Brian Fife, chair of Lehigh’s political science department, spoke to students Tuesday about the consequences of elections.
Fife’s speech, held in Neville Hall, was part of programming for Lehigh’s Civic Engagement Day, on which the university canceled classes in an effort to get students to the polls.
He detailed the importance of voting in the midterms, factors contributing to voter turnout and potential outcomes in this year’s election.
Fife said the United States’ 46.5% voter turnout in the 2018 midterms was the highest for a midterm in the modern era, which began in 1932. He said this was good news, but the bad news is that still more than half of the adult population chose not to participate at all.
Fife said the 2020 presidential election saw the highest voter turnout since the 1960 presidential election between John F. Kennedy and Richard Nixon.
According to a study from Tufts University, 66% of college students cast a vote that year, a 14% increase from the 2016 election.
A Washington Post-ABC News Poll from September indicated only 49% of young Americans (ages 19-29) said they were “absolutely certain” to vote. 63% of those aged 30-64 and 84% of those 65 and older affirmed the same statement.
Kate Lyden, ‘24, attended the speech and said she enjoyed how Fife came prepared with statistics.
“Even if you consider yourself to be politically educated or knowledgable, there is still a lot that you (can) learn,” Lyden said. “I appreciated him taking the time to talk about the value of voting.”
In an interview after his speech, Fife said political scientists would reject the idea that young people of voting age don’t vote because they are either apathetic or lazy.
“People vote and are engaged in politics based on their perceptions,” Fife said. “That term, ‘perception,’ is very important. If a person perceives that she or he has a lot at stake in an election, that person is more likely to be engaged and to participate. In America, that means middle aged and older Americans perceive themselves to be bigger stakeholders, and younger people don’t perceive themselves to be that way yet.”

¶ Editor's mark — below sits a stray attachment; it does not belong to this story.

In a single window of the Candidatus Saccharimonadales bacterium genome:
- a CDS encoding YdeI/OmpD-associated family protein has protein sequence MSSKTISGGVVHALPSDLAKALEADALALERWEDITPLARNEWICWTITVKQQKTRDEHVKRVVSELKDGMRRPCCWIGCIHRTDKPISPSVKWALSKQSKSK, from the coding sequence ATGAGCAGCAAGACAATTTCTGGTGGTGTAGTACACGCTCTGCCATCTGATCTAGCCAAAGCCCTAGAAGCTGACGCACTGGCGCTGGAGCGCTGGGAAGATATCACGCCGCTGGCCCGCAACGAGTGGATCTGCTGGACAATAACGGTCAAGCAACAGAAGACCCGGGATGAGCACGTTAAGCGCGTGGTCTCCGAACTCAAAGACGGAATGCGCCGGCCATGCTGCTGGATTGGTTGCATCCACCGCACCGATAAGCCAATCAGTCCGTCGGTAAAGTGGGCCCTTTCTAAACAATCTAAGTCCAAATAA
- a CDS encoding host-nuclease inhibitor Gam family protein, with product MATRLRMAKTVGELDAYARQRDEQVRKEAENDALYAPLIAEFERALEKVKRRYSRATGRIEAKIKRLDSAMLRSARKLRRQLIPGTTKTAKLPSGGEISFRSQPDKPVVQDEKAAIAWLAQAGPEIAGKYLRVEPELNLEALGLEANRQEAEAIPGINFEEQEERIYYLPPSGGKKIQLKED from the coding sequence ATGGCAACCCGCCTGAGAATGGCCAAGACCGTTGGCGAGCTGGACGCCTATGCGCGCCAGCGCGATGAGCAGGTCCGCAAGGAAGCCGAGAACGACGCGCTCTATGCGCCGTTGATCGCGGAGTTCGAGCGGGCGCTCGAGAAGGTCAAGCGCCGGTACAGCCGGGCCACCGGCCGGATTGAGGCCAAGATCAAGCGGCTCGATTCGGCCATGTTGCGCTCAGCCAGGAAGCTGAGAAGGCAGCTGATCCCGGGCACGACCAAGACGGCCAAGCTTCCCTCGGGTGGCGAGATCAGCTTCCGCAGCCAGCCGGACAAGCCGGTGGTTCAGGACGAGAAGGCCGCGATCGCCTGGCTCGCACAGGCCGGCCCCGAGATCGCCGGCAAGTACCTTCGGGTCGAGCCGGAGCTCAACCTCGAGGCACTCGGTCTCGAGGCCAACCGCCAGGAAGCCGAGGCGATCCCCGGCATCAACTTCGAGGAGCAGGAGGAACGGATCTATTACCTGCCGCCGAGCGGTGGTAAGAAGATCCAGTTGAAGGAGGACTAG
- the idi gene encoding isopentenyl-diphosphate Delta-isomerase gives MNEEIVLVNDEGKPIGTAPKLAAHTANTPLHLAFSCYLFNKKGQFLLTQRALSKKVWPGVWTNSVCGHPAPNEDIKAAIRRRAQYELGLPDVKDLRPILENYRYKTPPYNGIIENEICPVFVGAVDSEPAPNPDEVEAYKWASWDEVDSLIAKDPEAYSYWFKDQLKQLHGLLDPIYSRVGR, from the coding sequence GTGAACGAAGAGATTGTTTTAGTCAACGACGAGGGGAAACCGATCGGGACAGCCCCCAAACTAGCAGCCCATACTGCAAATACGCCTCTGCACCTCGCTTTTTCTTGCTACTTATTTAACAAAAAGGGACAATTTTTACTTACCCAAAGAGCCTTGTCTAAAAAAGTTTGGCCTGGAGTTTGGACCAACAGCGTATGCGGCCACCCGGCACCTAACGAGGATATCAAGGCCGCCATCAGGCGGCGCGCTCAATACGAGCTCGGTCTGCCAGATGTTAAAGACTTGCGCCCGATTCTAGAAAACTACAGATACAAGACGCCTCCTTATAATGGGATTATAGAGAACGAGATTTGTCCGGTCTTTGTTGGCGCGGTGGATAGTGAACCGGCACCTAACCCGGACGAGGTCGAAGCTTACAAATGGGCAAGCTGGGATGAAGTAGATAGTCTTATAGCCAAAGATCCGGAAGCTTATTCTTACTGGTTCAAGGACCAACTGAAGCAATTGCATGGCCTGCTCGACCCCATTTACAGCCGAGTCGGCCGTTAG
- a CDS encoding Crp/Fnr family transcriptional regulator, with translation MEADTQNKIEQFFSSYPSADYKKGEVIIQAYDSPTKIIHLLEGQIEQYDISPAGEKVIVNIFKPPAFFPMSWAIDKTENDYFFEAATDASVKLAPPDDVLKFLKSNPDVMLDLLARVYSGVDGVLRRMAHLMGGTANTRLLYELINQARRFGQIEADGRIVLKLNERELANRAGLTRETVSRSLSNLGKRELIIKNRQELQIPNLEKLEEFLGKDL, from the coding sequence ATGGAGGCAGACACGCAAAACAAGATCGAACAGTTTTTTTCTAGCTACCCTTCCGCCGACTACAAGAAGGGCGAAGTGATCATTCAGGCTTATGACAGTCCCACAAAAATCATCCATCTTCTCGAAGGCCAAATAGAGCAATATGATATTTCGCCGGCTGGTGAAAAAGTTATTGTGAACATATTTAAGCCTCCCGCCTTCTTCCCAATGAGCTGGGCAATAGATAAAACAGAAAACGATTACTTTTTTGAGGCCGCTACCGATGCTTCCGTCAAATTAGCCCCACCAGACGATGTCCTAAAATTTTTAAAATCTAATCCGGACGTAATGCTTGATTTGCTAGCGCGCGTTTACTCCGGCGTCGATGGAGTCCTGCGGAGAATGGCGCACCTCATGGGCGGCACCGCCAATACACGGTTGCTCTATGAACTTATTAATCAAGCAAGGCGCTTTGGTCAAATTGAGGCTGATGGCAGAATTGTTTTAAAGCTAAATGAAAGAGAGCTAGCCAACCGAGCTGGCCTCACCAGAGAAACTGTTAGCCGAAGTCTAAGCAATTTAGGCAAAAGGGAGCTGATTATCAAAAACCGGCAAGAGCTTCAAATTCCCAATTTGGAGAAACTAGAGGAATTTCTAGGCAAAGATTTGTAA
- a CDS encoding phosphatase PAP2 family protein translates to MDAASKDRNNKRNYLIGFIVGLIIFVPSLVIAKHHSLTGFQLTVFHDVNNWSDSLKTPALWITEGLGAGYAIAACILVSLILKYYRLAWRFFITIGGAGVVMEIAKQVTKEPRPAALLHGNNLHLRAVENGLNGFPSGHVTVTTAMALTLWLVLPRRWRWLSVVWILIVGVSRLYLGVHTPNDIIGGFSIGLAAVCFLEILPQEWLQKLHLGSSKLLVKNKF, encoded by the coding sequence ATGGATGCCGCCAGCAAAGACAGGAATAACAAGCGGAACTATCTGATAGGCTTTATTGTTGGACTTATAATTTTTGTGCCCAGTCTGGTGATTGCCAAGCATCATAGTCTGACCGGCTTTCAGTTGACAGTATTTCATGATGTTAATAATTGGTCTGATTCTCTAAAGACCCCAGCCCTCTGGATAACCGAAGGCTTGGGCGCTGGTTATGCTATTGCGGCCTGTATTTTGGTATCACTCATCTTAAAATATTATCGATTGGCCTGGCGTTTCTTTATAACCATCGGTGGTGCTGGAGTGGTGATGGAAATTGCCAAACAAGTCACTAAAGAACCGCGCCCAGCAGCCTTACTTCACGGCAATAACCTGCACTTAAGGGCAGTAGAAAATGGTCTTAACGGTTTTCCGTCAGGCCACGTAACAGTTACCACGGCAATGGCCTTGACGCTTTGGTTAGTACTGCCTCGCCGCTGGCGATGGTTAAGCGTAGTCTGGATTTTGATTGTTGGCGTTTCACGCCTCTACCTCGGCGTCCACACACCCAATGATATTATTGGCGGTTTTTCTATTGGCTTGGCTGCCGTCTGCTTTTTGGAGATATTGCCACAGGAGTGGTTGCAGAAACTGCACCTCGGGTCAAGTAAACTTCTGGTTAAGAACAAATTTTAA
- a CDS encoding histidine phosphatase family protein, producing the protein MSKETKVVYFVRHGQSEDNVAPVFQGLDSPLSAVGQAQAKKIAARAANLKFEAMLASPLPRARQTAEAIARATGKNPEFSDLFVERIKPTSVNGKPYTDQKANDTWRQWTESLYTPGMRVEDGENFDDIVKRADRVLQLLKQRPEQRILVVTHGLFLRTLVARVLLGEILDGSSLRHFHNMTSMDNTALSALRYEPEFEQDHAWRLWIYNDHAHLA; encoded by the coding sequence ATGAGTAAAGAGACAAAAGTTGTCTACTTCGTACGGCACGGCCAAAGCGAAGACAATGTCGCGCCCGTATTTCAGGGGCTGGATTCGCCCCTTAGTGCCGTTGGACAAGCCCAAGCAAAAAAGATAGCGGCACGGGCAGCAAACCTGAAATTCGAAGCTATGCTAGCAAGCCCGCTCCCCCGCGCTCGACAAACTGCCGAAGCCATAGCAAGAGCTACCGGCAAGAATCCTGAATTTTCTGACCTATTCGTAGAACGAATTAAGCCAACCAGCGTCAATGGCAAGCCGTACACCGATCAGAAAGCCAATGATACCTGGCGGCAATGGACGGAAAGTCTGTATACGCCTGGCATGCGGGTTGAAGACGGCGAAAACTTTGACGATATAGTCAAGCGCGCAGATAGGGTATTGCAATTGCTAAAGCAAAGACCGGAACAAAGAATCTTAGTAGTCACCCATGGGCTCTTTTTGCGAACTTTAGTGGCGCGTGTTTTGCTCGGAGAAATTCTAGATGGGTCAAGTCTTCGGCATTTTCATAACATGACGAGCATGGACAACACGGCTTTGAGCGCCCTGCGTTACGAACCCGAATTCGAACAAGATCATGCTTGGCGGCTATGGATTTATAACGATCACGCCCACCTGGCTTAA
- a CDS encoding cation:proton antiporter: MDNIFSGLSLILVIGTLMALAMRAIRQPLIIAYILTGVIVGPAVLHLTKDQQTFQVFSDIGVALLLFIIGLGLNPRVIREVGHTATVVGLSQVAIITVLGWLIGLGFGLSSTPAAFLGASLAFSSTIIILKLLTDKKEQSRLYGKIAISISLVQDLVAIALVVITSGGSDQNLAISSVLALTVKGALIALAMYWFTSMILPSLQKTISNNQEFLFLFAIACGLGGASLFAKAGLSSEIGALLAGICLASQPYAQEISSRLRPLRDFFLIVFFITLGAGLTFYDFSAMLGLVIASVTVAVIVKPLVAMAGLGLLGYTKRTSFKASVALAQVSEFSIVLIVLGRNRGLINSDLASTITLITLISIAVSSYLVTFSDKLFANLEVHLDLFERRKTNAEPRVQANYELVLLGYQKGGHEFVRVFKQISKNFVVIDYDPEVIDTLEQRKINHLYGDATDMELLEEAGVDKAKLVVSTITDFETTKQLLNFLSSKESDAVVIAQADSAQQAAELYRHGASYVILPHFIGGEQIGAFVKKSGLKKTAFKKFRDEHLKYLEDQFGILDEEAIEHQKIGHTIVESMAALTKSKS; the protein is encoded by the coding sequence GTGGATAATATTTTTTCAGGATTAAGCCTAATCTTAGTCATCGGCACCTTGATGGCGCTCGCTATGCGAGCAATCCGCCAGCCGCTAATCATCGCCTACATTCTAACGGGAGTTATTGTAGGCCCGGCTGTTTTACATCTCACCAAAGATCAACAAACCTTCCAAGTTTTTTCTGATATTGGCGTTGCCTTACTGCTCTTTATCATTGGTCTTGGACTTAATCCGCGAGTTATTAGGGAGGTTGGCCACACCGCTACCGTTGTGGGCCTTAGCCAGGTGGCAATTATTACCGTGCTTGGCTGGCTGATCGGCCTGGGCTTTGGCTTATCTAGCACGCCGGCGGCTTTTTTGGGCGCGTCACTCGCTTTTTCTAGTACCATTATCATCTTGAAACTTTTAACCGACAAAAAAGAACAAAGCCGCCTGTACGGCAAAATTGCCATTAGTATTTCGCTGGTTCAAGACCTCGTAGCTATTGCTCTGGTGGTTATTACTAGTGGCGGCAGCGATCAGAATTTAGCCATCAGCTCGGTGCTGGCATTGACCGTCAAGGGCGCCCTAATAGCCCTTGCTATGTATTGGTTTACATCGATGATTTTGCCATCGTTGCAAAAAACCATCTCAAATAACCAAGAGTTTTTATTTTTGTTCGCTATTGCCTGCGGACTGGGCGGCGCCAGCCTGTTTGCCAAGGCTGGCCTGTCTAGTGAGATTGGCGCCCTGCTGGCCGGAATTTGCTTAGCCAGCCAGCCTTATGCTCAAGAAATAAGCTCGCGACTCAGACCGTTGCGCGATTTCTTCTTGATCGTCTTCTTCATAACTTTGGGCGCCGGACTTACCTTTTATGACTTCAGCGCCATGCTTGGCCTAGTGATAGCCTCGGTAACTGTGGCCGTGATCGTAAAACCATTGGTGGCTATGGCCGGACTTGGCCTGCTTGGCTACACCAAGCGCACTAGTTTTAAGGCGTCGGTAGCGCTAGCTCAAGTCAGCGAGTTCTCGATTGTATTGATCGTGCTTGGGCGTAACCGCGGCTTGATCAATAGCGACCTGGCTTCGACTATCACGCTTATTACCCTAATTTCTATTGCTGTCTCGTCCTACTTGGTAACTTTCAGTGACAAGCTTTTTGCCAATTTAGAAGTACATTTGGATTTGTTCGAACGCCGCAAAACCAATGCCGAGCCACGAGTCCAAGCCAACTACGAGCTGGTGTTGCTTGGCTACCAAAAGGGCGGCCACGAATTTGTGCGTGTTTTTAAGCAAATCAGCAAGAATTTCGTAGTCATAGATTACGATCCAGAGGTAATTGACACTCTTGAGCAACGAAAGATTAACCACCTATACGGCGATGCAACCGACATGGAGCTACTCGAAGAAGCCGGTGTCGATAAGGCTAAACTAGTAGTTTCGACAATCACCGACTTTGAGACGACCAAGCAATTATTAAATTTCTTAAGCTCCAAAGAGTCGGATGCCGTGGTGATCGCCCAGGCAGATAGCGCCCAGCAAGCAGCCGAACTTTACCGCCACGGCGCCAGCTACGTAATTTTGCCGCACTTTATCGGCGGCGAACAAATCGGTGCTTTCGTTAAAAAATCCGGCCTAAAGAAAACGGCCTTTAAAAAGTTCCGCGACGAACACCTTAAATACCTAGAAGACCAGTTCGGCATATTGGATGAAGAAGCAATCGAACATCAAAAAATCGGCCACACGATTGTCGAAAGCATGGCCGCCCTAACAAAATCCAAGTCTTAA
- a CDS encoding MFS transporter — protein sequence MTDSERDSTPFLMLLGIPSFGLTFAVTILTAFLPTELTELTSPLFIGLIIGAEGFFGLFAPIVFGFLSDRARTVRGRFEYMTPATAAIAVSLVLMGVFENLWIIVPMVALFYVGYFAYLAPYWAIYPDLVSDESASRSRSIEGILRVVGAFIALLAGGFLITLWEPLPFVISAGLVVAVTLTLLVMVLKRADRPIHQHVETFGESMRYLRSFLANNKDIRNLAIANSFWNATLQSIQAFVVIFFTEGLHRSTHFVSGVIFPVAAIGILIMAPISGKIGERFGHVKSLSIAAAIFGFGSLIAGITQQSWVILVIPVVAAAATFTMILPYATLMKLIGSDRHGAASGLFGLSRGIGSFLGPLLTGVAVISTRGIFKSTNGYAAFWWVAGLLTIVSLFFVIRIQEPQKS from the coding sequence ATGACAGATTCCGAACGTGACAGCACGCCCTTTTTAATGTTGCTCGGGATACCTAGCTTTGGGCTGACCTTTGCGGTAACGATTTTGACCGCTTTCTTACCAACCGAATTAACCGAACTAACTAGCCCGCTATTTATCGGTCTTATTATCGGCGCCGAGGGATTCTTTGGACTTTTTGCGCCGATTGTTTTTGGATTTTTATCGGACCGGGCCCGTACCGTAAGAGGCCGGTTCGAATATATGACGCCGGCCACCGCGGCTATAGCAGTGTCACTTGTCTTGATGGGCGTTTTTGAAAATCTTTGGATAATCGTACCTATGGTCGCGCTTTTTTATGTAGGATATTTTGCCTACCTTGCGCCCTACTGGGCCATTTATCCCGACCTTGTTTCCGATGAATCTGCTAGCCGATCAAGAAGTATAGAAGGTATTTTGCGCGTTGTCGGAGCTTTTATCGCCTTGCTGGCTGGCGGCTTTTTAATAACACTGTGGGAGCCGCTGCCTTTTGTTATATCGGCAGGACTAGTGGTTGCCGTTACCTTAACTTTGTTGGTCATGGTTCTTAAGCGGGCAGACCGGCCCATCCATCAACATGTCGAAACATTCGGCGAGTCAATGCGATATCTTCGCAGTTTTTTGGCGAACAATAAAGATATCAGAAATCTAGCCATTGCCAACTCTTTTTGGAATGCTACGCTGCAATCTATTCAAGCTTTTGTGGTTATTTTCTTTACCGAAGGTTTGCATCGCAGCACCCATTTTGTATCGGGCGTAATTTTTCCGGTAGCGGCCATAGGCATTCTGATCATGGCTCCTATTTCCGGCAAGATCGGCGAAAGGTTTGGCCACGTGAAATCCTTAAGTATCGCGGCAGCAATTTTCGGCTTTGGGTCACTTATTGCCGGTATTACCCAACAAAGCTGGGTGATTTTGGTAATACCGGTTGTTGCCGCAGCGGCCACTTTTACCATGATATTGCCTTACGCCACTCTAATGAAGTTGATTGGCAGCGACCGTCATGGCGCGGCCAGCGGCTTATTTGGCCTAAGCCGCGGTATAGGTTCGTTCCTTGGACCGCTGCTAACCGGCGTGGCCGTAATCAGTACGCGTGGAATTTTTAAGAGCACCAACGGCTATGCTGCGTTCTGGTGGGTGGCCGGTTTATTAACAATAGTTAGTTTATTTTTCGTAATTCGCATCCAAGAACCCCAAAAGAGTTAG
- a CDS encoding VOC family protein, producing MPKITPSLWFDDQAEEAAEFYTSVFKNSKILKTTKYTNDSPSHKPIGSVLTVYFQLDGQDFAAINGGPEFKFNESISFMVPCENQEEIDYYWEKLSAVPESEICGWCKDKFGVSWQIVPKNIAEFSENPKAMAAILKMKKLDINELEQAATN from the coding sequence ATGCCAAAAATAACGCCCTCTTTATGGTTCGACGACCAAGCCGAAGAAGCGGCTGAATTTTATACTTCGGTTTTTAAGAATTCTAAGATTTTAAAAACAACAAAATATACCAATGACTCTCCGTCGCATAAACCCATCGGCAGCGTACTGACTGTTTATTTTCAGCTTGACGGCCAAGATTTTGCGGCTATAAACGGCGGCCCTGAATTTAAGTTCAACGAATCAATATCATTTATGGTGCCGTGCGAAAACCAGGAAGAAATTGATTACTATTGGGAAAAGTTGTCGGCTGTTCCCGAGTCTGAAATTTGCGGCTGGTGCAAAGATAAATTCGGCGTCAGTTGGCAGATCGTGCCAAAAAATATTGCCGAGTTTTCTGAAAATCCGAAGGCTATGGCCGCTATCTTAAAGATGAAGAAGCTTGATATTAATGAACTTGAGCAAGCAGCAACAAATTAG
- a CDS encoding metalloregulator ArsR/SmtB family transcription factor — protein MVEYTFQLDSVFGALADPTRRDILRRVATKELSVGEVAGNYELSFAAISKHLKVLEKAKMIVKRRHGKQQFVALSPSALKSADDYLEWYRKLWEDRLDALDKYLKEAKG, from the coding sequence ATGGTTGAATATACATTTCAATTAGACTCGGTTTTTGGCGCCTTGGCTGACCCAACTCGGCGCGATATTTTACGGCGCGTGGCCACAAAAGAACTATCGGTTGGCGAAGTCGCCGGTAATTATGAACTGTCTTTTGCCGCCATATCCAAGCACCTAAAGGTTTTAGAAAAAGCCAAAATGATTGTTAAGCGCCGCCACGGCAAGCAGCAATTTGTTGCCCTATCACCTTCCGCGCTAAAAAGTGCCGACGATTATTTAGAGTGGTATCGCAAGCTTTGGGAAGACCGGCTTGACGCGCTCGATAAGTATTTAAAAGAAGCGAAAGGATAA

During his speech, Fife said voter registration has a disparate impact on young people in particular, and that it makes it unnecessarily difficult to vote.
Fife said we have the technology to track voter registrations without requiring them 30 or 20 days before the election, and advocated for same day voter registration.
“I can go in and process a credit request to buy an $80,000 truck in 5-10 minutes,” Fife said. “I would urge your generation to promote change, in a non-partisan way. It has nothing to do with for whom you vote, it has everything to do with opening up access.”
The voter registration deadline in Pennsylvania was Oct. 24, 15 days before the Nov. 8 election.
Deadlines vary state by state: 15 states have deadlines 28-30 days before the election, 10 states’ deadlines are 20-27 days before, six states (including Pennsylvania) have deadlines one to 15 days before and 18 states, plus Washington, D.C., allow same day voter registration. North Dakota is the only state in the union in which voters do not have to register themselves.
Fife’s home state of Maine was the first to pass same day voting legislation in 1973.
Fife said college voters are at a different point in time (in their lives), and that they may not fully appreciate the fact that the outcome of elections affect them just as much as older voters.
“They’re into their education, they’re into their social lives and they’re not established in terms of profession or where they live,” Fife said. “They may not be established in terms of family relationships.
Alex Tang, ‘25, who attended the event, said he follows politics closely and appreciated Fife’s insight and experience.
“In terms of rhetoric, the style of politics has become more divisive,” Tang said. “The sentiment that we discussed is that presidents and leaders of both parties should encourage Americans to do their duty for the sake of the country.”
Fife said what concerns him the most about the election is state legislatures’ attempts to suppress votes’
“The reaction to the high rate of participation in 2020 was very negative in a number of states,” Fife said. “I do think there’s an overt attempt to thwart that high turnout by making it more cumbersome for certain people to vote, and I think that’s unacceptable in a democratic republic.”